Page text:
So God Made a Mother Collection ➔

Right here in the messy middle of it all – just like you – my morning was full of time outs and Cheerios on the floor and rushing off to swim practice. I changed diapers and I said the wrong thing and I folded laundry and poured bowls of cereal and rushed a song of blessing and let out a few big sighs that may have given my precious ones the impression that I am exasperated by them. I issued a few extra kisses to try to make up for my bad attitude and hustled to assist a little one in the bathroom. I buckled seat belts and said “I don’t know” to most of the questions and shot up desperate prayers for more grace, more strength.

This is how I sit to write — nearly always convalescing from some parenting failure, usually from the last ten minutes. My mind often burdened with a child’s need for which I have no answers. Feeling weak beyond measure.

And yet something aches in me that I can’t bear to not tell you. A deep beautiful grace has rained down on me, and I want it for every mama.

Before I had children, I was cozied in my assumptions about parenthood — a sweet overflow of a loving marriage, an opportunity to leave a legacy, enrich our lives, invite joy. Sprinkled with truth, but troublingly simplistic, I thought I would just do my best, make sure they know I love them, set good boundaries, have fun, and we’d all turn out fine. I’ve always known children are a miracle, a privilege, a gift. I always assumed we would experience ups and downs.

But there’s a weightiness I never imagined and a freedom that has led me to the heights.

Jesus offers this sacred invitation…”whoever loses their life for my sake will find it.” (Matthew 10: 39)

I never knew that motherhood was an invitation to die. I’ve wondered at stories of reckless faith and obedience to serve where God calls, but I never knew that I could find this most holy ground right here in my home — that I could be resurrected into a new kind of living, just on the other side of dying to myself. I never knew that in motherhood I would be invited to die a million times a day, and find the freedom of a life hidden with Christ. I never knew I would be invited to give away my comfort, my dignity, my autonomy, my privacy, my self-preference, my efficiency, my sense of control, and that I would exchange it all for intimacy with my King, the only source of true life.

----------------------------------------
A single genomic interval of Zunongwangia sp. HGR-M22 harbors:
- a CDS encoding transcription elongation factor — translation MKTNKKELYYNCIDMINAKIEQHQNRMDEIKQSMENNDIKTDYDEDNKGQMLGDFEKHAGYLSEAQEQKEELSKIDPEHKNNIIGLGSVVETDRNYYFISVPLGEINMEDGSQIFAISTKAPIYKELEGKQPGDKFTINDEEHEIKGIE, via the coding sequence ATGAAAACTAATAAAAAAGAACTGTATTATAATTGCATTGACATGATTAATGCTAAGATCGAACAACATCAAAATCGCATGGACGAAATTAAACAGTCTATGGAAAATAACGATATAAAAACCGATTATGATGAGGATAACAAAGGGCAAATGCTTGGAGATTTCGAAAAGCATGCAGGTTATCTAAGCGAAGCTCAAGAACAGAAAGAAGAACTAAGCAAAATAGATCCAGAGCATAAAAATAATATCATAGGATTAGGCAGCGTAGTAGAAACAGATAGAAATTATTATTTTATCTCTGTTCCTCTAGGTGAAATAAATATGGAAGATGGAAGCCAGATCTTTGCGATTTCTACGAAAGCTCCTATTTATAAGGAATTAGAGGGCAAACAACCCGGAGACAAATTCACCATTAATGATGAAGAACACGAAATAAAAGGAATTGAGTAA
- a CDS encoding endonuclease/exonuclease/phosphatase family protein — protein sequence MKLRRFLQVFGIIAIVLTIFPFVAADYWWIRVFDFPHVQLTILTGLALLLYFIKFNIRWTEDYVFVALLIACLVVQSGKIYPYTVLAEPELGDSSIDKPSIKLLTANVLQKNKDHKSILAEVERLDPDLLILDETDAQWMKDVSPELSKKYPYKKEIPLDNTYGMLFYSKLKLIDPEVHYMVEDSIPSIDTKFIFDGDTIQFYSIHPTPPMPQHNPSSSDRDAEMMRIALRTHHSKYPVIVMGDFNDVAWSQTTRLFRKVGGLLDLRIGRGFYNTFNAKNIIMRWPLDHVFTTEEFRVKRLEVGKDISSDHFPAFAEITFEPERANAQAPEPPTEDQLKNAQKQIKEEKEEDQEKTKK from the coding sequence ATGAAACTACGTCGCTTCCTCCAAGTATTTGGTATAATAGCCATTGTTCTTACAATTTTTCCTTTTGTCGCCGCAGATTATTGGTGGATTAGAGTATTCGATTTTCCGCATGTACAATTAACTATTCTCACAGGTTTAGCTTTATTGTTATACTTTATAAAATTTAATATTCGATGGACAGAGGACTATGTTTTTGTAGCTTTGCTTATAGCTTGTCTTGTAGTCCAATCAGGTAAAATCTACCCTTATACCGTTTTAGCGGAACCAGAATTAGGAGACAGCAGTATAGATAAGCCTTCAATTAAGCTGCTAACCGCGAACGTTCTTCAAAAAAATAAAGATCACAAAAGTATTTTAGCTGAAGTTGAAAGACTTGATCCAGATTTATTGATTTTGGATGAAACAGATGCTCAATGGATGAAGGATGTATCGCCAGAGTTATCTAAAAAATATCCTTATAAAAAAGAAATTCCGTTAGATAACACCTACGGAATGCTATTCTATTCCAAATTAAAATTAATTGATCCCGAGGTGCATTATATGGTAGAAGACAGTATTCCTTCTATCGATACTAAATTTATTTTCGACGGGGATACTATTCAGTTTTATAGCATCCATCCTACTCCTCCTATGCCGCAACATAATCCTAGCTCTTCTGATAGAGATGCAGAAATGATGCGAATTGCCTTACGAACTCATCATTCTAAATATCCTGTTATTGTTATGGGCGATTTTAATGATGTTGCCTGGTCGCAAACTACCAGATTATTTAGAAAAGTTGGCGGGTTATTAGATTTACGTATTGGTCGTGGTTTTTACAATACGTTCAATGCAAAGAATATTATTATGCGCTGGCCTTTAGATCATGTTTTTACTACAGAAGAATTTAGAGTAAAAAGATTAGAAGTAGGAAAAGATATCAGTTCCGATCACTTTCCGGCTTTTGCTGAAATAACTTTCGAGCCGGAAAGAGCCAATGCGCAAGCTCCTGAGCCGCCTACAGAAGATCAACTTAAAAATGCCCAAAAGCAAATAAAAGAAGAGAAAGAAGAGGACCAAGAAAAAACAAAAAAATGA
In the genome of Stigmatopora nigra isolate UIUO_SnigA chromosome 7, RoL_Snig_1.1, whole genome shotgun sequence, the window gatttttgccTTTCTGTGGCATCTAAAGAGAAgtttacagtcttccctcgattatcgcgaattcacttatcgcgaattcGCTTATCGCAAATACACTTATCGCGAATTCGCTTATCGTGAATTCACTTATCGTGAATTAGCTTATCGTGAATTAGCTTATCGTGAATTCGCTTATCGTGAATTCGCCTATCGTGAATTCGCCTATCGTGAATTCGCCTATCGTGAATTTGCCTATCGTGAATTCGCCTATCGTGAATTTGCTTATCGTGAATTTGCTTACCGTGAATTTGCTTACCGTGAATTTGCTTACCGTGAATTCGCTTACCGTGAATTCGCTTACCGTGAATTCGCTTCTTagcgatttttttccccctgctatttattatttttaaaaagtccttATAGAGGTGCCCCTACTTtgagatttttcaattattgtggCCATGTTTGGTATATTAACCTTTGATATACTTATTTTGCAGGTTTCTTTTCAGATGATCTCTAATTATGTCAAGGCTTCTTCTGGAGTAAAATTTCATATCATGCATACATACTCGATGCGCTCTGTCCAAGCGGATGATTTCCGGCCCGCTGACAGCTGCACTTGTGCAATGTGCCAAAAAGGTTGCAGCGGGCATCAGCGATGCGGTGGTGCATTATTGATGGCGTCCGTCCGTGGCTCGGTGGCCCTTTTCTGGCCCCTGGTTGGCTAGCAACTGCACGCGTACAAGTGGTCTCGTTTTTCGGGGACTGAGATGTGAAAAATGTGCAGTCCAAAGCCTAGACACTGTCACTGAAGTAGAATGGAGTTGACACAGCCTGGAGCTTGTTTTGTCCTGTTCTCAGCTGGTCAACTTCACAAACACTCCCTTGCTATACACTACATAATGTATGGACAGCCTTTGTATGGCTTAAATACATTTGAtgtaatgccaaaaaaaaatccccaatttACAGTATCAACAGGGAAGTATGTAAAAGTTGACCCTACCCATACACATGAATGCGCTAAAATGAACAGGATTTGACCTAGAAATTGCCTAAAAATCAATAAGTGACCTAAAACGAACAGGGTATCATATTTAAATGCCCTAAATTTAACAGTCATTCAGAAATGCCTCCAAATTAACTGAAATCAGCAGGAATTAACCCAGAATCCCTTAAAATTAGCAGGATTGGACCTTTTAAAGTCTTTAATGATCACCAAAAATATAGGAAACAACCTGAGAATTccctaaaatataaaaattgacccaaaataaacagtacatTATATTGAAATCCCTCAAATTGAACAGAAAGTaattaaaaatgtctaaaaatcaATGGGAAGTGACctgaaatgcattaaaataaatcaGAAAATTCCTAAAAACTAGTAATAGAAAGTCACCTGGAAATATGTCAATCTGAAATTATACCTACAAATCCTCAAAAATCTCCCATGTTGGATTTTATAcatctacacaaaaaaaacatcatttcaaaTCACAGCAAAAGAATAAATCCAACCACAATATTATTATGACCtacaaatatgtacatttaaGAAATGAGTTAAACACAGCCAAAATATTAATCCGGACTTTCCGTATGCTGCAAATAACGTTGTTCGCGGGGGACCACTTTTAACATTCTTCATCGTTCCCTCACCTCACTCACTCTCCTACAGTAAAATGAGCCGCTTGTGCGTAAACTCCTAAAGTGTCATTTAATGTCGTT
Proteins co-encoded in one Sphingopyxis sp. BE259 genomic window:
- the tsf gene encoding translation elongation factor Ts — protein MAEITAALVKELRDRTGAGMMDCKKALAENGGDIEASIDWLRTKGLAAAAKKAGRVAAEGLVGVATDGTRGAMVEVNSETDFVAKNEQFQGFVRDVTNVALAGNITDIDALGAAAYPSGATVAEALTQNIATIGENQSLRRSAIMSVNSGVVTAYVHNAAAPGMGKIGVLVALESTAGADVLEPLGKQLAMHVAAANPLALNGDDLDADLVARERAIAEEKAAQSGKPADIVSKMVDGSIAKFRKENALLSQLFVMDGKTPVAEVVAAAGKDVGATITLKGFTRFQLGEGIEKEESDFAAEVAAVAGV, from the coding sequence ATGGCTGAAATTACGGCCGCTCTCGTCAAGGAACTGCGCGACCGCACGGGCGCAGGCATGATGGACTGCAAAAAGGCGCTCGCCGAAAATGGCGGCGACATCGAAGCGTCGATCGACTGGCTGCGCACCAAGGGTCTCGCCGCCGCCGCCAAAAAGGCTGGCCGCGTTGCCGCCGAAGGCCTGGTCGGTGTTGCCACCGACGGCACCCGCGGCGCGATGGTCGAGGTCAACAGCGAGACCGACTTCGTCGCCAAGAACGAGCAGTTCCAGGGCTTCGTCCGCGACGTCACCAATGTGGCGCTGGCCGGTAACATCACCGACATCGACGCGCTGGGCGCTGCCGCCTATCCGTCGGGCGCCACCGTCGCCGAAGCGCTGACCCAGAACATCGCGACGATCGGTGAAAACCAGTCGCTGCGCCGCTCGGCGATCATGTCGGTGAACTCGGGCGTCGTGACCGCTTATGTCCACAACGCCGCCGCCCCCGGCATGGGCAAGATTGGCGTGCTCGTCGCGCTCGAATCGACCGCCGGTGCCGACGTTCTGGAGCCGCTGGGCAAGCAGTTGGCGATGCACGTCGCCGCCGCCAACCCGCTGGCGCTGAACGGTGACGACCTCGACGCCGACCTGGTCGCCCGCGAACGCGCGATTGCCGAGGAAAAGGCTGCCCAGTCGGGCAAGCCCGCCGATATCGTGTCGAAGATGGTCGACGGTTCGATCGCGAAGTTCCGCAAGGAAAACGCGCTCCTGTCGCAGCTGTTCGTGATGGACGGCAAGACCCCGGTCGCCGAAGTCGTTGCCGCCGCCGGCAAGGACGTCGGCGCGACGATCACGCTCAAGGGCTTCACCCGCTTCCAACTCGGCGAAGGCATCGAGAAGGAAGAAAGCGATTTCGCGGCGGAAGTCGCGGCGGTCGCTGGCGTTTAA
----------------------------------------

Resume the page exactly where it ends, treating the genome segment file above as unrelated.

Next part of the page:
There is always a place for personal boundaries and self-care. Take care of yourself, sister.

But joy comes in making peace with this journey of motherhood being one of sacrifice. I’m discovering the greatest invitation in motherhood is one to lose my life to find it.

And so, as we meet needs in the wee hours of the night, give our day away as a chauffeur, or as tiny people toss their trash at us, we can find the strength to calmly parent – a privilege and a sacred mission – in the place where we let go. We let go of our rights, our pride, our life, and our hearts are set free.

What I want for every mama is for her to experience this sacred dance before her Father in Heaven. I long for the beautiful invisible works of her hands to feel like worship. I ache for you to go ahead and lay it all down so that you can experience the riches of God’s grace for you.

“My sacrifice, O God, is a broken spirit; a broken and contrite heart you, God, will not despise” 

Psalm 51:17

“But the king replied to Araunah, ‘No, I insist on paying you for it. I will not sacrifice to the Lord my God burnt offerings that cost me nothing”” 

2 Samuel 24:24

This piece originally appeared at jennymslattery.com.

 

Jenny Slattery

I'm convinced that I'm the biggest mess you'll meet, but somehow I've landed myself in the heart of God's outlandish grace. I'm wife of 12 years to the most incredible man, and mama to five wildly inspirational tiny people, who make me want to be better in every way. My living room is usually a sloppy cross between circus, broadway musical, and wrestling ring. Motherhood has blessed me and stripped me raw, leaving me keenly aware of my brokenness and limitations. But God has graciously led me on a journey of walking in His new mercies for each day, gathering His grace like manna, and I'm learning that parenthood is more about being on my knees than being on my game.  

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